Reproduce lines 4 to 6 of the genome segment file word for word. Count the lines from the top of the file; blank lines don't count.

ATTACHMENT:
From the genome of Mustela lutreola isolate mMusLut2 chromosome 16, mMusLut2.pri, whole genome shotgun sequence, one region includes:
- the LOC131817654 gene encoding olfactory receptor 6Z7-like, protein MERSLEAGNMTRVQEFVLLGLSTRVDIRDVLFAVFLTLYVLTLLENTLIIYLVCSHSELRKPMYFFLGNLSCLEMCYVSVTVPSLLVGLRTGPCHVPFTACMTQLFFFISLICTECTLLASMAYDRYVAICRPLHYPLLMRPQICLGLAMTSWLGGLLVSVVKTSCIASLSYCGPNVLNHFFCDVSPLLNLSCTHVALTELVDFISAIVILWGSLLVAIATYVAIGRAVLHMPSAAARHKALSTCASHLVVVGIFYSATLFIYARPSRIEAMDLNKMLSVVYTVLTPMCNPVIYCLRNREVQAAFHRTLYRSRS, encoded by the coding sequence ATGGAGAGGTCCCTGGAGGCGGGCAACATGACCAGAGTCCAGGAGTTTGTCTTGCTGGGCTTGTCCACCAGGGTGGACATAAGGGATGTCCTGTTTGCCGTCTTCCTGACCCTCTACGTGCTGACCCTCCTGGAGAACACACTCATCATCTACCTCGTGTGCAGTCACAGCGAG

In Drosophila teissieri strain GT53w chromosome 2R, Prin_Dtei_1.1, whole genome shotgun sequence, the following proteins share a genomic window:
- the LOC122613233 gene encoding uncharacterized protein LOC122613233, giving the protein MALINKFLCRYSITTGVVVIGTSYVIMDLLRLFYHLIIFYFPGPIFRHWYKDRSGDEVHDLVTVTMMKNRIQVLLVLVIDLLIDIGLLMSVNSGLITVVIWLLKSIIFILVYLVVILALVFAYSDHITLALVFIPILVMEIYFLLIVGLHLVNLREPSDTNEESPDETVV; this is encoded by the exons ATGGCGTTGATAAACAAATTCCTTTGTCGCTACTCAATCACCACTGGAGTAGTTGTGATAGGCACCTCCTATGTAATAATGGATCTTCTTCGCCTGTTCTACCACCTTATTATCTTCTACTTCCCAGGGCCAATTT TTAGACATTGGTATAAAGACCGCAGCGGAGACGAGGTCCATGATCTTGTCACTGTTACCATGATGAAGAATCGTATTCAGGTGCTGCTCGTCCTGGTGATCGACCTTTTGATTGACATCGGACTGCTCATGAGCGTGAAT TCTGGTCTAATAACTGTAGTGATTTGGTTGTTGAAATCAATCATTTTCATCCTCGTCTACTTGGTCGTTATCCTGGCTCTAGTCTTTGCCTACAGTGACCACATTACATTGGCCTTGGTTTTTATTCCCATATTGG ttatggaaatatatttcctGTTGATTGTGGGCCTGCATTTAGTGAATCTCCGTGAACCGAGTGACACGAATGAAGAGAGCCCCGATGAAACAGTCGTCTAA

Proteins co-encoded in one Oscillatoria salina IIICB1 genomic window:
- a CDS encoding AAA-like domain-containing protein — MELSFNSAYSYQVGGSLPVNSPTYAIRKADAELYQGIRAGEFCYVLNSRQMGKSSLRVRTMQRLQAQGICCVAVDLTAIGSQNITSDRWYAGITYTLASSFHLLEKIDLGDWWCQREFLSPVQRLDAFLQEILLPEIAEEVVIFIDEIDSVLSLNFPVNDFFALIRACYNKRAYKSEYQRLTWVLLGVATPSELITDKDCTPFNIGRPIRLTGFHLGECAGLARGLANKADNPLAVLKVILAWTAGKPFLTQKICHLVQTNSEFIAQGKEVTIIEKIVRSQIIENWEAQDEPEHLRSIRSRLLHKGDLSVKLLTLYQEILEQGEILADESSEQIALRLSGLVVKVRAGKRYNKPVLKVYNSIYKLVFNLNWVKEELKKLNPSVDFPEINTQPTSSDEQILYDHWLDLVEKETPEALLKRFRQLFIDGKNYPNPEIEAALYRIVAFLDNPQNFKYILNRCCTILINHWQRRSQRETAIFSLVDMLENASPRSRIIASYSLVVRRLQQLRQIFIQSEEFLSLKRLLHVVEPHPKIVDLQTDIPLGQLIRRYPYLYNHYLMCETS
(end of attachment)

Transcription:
- the LOC122613233 gene encoding uncharacterized protein LOC122613233, giving the protein MALINKFLCRYSITTGVVVIGTSYVIMDLLRLFYHLIIFYFPGPIFRHWYKDRSGDEVHDLVTVTMMKNRIQVLLVLVIDLLIDIGLLMSVNSGLITVVIWLLKSIIFILVYLVVILALVFAYSDHITLALVFIPILVMEIYFLLIVGLHLVNLREPSDTNEESPDETVV; this is encoded by the exons ATGGCGTTGATAAACAAATTCCTTTGTCGCTACTCAATCACCACTGGAGTAGTTGTGATAGGCACCTCCTATGTAATAATGGATCTTCTTCGCCTGTTCTACCACCTTATTATCTTCTACTTCCCAGGGCCAATTT TTAGACATTGGTATAAAGACCGCAGCGGAGACGAGGTCCATGATCTTGTCACTGTTACCATGATGAAGAATCGTATTCAGGTGCTGCTCGTCCTGGTGATCGACCTTTTGATTGACATCGGACTGCTCATGAGCGTGAAT TCTGGTCTAATAACTGTAGTGATTTGGTTGTTGAAATCAATCATTTTCATCCTCGTCTACTTGGTCGTTATCCTGGCTCTAGTCTTTGCCTACAGTGACCACATTACATTGGCCTTGGTTTTTATTCCCATATTGG ttatggaaatatatttcctGTTGATTGTGGGCCTGCATTTAGTGAATCTCCGTGAACCGAGTGACACGAATGAAGAGAGCCCCGATGAAACAGTCGTCTAA

Proteins co-encoded in one Oscillatoria salina IIICB1 genomic window:
- a CDS encoding AAA-like domain-containing protein — MELSFNSAYSYQVGGSLPVNSPTYAIRKADAELYQGIRAGEFCYVLNSRQMGKSSLRVRTMQRLQAQGICCVAVDLTAIGSQNITSDRWYAGITYTLASSFHLLEKIDLGDWWCQREFLSPVQRLDAFLQEILLPEIAEEVVIFIDEIDSVLSLNFPVNDFFALIRACYNKRAYKSEYQRLTWVLLGVATPSELITDKDCTPFNIGRPIRLTGFHLGECAGLARGLANKADNPLAVLKVILAWTAGKPFLTQKICHLVQTNSEFIAQGKEVTIIEKIVRSQIIENWEAQDEPEHLRSIRSRLLHKGDLSVKLLTLYQEILEQGEILADESSEQIALRLSGLVVKVRAGKRYNKPVLKVYNSIYKLVFNLNWVKEELKKLNPSVDFPEINTQPTSSDEQILYDHWLDLVEKETPEALLKRFRQLFIDGKNYPNPEIEAALYRIVAFLDNPQNFKYILNRCCTILINHWQRRSQRETAIFSLVDMLENASPRSRIIASYSLVVRRLQQLRQIFIQSEEFLSLKRLLHVVEPHPKIVDLQTDIPLGQLIRRYPYLYNHYLMCETS